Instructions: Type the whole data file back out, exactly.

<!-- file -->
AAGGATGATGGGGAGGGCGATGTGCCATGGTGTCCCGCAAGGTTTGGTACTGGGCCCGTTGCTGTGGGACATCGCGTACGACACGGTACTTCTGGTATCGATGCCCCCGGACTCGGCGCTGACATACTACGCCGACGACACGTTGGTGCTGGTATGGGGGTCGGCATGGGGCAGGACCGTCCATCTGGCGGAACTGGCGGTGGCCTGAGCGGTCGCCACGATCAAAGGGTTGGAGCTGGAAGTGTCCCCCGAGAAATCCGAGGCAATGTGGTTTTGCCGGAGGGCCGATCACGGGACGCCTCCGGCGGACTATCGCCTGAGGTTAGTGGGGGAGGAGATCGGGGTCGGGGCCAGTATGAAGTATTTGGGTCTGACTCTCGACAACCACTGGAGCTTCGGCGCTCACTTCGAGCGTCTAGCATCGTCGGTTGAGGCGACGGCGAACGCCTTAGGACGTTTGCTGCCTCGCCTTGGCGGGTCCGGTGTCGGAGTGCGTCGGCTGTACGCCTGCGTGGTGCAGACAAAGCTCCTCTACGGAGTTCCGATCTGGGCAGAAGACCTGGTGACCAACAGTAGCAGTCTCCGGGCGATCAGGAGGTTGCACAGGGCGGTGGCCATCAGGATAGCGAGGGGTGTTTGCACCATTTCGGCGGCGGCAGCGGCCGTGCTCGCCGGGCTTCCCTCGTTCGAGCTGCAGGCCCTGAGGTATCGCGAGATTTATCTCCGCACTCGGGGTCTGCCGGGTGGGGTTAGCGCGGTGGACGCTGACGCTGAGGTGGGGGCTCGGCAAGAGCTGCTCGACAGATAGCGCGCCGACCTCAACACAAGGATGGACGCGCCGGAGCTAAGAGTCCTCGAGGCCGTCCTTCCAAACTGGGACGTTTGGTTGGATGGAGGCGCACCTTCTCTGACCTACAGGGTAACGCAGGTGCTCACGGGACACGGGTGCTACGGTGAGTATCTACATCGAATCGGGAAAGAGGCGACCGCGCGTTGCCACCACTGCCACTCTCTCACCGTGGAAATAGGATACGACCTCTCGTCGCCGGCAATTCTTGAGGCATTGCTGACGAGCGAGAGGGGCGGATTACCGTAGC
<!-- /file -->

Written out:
AAGGATGATGGGGAGGGCGATGTGCCATGGTGTCCCGCAAGGTTTGGTACTGGGCCCGTTGCTGTGGGACATCGCGTACGACACGGTACTTCTGGTATCGATGCCCCCGGACTCGGCGCTGACATACTACGCCGACGACACGTTGGTGCTGGTATGGGGGTCGGCATGGGGCAGGACCGTCCATCTGGCGGAACTGGCGGTGGCCTGAGCGGTCGCCACGATCAAAGGGTTGGAGCTGGAAGTGTCCCCCGAGAAATCCGAGGCAATGTGGTTTTGCCGGAGGGCCGATCACGGGACGCCTCCGGCGGACTATCGCCTGAGGTTAGTGGGGGAGGAGATCGGGGTCGGGGCCAGTATGAAGTATTTGGGTCTGACTCTCGACAACCACTGGAGCTTCGGCGCTCACTTCGAGCGTCTAGCATCGTCGGTTGAGGCGACGGCGAACGCCTTAGGACGTTTGCTGCCTCGCCTTGGCGGGTCCGGTGTCGGAGTGCGTCGGCTGTACGCCTGCGTGGTGCAGACAAAGCTCCTCTACGGAGTTCCGATCTGGGCAGAAGACCTGGTGACCAACAGTAGCAGTCTCCGGGCGATCAGGAGGTTGCACAGGGCGGTGGCCATCAGGATAGCGAGGGGTGTTTGCACCATTTCGGCGGCGGCAGCGGCCGTGCTCGCCGGGCTTCCCTCGTTCGAGCTGCAGGCCCTGAGGTATCGCGAGATTTATCTCCGCACTCGGGGTCTGCCGGGTGGGGTTAGCGCGGTGGACGCTGACGCTGAGGTGGGGGCTCGGCAAGAGCTGCTCGACAGATAGCGCGCCGACCTCAACACAAGGATGGACGCGCCGGAGCTAAGAGTCCTCGAGGCCGTCCTTCCAAACTGGGACGTTTGGTTGGATGGAGGCGCACCTTCTCTGACCTACAGGGTAACGCAGGTGCTCACGGGACACGGGTGCTACGGTGAGTATCTACATCGAATCGGGAAAGAGGCGACCGCGCGTTGCCACCACTGCCACTCTCTCACCGTGGAAATAGGATACGACCTCTCGTCGCCGGCAATTCTTGAGGCATTGCTGACGAGCGAGAGGGGCGGATTACCGTAGC